Cell Culture

Human colorectal adenocarcinoma HT-29 was obtained from American Type Cell Culture (Manassas, VA, USA). The cells were cultured in McCoy's 5a Medium Modified supplemented with 10% fetal bovine serum, 4.5g/liter glucose, 2 mM glutamine, and antibiotics at 37°C under air/5% CO2. Tango™ U2OS-GPR35-bla cells were purchased from Invitrogen, and were cultured according to the protocols recommended by the supplier. Briefly, the cells were passed using McCoy's 5A medium (Invitrogen 16600–082) supplemented with 10% dialyzed fetal bovine serum, 0.1 μM NEAA, 25 μM Hepes (pH 7.3), 1 mM sodium pyruvate, 100 U/ml penicillin, 100 μg/ml streptomycin, 200 μg/ml zeocin, 50 μg/ml hygromycin, and 100 μg/ml geneticin in a humidified 37°C/5% CO2 incubator.

Dynamic mass redistribution assay

Epic® system (Corning Inc., Corning, NY), a wavelength interrogation reader system based on resonant waveguide grating biosensors in microtiter plates, was used for dynamic mass redistribution (DMR) assays20. The Epic system consists of a temperature-control unit (26°C), an optical detection unit, and an on-board liquid handling unit with robotics. The detection unit is centered on integrated fiber optics, and enables kinetic measures of cellular responses with a time interval of 15 sec. For whole cell DMR assays, cells were directly seeded in Epic® plates and cultured overnight to form confluent monolayer in the cell culture medium; and the cells were then washed twice using plate washer, and maintained with Hank's balanced salt solution (1x HBSS) and further incubated inside the system for 1 hr before measurements.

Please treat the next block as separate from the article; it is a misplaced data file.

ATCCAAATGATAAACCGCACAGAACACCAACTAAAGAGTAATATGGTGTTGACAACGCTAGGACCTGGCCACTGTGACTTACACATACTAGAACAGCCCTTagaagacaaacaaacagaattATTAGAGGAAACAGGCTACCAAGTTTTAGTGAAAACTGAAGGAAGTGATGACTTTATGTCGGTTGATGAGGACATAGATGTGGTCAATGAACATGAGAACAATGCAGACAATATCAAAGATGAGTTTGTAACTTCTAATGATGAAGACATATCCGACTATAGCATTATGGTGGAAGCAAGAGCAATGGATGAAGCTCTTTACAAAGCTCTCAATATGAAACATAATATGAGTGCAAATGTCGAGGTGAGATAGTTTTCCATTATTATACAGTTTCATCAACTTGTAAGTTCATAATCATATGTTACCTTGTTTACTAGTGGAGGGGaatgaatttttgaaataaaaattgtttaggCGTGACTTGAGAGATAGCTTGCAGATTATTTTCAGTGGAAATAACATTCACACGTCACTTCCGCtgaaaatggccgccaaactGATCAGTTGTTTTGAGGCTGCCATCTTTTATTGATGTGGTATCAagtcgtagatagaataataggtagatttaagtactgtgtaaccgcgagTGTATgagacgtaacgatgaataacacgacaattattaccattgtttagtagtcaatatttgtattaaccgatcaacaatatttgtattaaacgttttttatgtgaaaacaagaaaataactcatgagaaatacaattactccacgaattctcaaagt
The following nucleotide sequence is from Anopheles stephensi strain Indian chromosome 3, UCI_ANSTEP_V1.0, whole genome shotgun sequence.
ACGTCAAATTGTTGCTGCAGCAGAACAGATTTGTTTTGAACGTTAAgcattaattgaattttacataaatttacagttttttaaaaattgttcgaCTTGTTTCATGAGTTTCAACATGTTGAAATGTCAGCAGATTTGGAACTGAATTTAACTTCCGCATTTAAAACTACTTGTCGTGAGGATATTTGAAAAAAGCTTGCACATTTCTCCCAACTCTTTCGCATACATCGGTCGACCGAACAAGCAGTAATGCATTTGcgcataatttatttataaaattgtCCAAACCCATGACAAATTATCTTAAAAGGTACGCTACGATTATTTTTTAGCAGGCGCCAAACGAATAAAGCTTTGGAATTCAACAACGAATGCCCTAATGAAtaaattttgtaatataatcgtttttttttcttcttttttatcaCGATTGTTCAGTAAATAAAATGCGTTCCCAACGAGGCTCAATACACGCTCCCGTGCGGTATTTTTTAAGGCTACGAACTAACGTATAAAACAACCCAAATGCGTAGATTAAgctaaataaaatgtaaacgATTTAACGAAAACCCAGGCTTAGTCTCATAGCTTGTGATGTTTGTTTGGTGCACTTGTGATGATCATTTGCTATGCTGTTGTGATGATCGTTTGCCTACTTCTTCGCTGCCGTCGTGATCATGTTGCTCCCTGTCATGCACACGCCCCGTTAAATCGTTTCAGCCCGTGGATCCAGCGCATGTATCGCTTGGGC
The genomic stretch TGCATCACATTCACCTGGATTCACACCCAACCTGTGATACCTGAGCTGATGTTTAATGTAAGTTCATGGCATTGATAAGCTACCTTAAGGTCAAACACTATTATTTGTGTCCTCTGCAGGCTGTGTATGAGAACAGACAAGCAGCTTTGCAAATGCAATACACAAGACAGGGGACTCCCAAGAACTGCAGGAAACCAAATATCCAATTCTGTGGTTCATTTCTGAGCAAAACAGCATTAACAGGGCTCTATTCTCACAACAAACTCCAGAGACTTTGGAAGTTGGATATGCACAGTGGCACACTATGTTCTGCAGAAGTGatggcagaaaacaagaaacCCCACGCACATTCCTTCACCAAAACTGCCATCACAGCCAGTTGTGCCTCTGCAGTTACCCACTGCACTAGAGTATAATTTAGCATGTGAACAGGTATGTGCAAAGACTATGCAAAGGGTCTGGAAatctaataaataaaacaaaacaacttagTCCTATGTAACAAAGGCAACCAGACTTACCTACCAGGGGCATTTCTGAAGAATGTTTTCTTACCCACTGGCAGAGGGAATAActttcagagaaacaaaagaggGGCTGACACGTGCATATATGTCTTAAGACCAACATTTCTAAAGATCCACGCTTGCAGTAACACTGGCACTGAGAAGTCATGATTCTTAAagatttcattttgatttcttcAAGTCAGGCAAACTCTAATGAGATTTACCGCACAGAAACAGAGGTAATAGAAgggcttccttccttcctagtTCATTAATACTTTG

For DMR agonism profiling, a 2-min baseline was first established. Immediately after the compound addition using the onboard liquid handler, the cellular responses were recorded in real time for about 1 hr. For DMR antagonist assays, cells were initially treated with a GPR35 antagonist for 1 hr. The baseline was established, and a testing agonist at a fixed dose was added and the cellular responses were then recorded in real time. All EC50 or IC50 described in the main text were calculated based on the maximal amplitudes of DMR signals within 1 hr poststimulation. Cellular responses induced by the assay buffer with 0.1% dimethyl sulfoxide (DMSO) were used as negative controls. All DMR signals were background corrected.

Tango β-arrestin translocation gene reporter assays